So the team has to get confessions from McMillan and/or Solowiechek. Rollin is sent in as a cellmate of Solowiechek; he breaks out with the assassin unwillingly along for the ride, and sets up a situation where the timid bomber has to confess his connection to McMillan. Meanwhile, Cinnamon and Dan (using their real names again) play a reporter and cover artist for a magazine, doing a portrait of McMillan to go with their exclusive scoop on his appointment to the senator’s post by “the governor” (Dan on the phone with a handkerchief over the mouthpiece). There’s a clever trick where a pre-made painting is covered with a white coat that’s dissolved by Dan’s fake paints, so he can pretend to be a painter.  (I think this is actually a reverse-filming effect.) The ruse is almost discovered when McMillan turns out to be a painter himself and tries touching up the portrait. It takes some fast (and unconvincing, except to McMillan) talk by Dan to explain why the yellow paint is showing up green. But the real reason for the act is to get Dan’s paint box there with a TV camera hidden inside, so that when Rollin and Solowiechek barge in, the whole confession will be broadcast on live TV.

But things take a surprising twist that I’m actually going to spoiler-code (highlight with mouse to read):
when Rollin and Solowiechek are having a hard time getting McMillan to confess, they’re confronted by the “dead” Senator himself! He’s the one who faked his own death to stir up war.
But the TV broadcast exposes the plan and the day is saved.

One notable bit in this episode: I believe it’s the first time (or at most the second) where the team members explicitly refer to “the Secretary” when talking to each other. Usually that’s just a throwaway bit of the opening briefing, but here it’s clear that it’s the Secretary’s belief about the nature of the assassination that’s driving the team’s efforts, and there’s a tense moment or two when it looks as if the Secretary may have sent them on a wild goose chase.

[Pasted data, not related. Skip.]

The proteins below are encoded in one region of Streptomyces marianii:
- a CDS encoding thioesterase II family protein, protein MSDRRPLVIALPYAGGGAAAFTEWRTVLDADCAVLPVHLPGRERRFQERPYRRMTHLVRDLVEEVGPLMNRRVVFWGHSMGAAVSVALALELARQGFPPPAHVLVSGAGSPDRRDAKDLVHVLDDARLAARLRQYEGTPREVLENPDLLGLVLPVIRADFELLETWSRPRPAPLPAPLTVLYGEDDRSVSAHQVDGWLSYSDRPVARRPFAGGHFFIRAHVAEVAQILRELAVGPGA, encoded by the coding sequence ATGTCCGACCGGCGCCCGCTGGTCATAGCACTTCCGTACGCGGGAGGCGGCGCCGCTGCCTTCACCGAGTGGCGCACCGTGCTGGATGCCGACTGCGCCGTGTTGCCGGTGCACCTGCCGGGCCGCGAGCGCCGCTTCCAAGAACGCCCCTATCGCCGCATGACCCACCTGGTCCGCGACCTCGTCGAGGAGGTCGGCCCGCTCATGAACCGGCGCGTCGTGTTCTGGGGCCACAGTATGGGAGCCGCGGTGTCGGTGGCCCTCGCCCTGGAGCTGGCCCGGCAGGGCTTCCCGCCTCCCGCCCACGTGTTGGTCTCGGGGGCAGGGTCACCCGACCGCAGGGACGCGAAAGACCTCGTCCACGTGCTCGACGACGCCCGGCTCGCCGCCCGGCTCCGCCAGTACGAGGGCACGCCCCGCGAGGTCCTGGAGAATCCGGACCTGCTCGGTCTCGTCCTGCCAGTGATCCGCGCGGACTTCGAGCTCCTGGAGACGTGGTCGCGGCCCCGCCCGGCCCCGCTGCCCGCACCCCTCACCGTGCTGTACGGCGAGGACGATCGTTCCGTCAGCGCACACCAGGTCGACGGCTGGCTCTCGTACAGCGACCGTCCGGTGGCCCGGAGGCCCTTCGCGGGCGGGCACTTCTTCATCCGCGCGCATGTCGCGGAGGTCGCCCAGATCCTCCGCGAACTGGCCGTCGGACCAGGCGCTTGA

Hmm… Solowiechek. And the Desilu executive in charge of this show at the time (along with Star Trek) was Herbert Solow. I wonder if Solow is a shortened form of Solowiechek. Even if not, the name is clearly an homage (as was the name Sulu over on his other show).

It’s a cool story, but again the issue of fame raises its head, in two ways. I have a hard time believing that a well-connected American like McMillan wouldn’t recognize Cinnamon Carter, particularly when she uses her own name. This was a case where that could’ve worked, though, since she was playing a journalist. It might’ve been nice to have an exchange where McMillan recognized her as famous model Cinnamon Carter and she explained that she’d moved from modelling to reporting, but of course, no such luck. The other problem is Rollin appearing on live TV when the plot was exposed to the nation — 40 to 50 million live viewers, according to dialogue, which is far higher than the number of people that actually would’ve seen this episode the night it aired. Between this and his highly publicized appearance on worldwide TV in “The Trial,” how could he continue going unrecognized?

Just as the previous episode relied heavily on stock music that hadn’t been reused since its debut, this episode’s score is almost entirely a reuse of Walter Scharf’s jazzy score for “The Ransom,” which I’ve been eager to hear again.

  1. April 29, 2013 at 4:14 pm

    “Why not just shoot him?” That would have meant about half of the 171 episodes would have been over in ten minutes! Actually, in the pilot (I think), the tape message tells Dan that assassination is out as a matter of policy or words to that effect.

    • April 29, 2013 at 4:30 pm

      That was true in the pilot, yes, but even if it was meant as a consistent policy, that doesn’t help here, because this was a straight-up assassination: they created, essentially, a bomb, and sent him to be blown up by it. Yes, often they dodged the letter of the no-assassination rule by setting the bad guy up to be shot by his own allies, but here it was their own actions that directly caused his death. Hence my complaint. If their plan was to assassinate him directly, then this was an absurdly complicated way of doing it.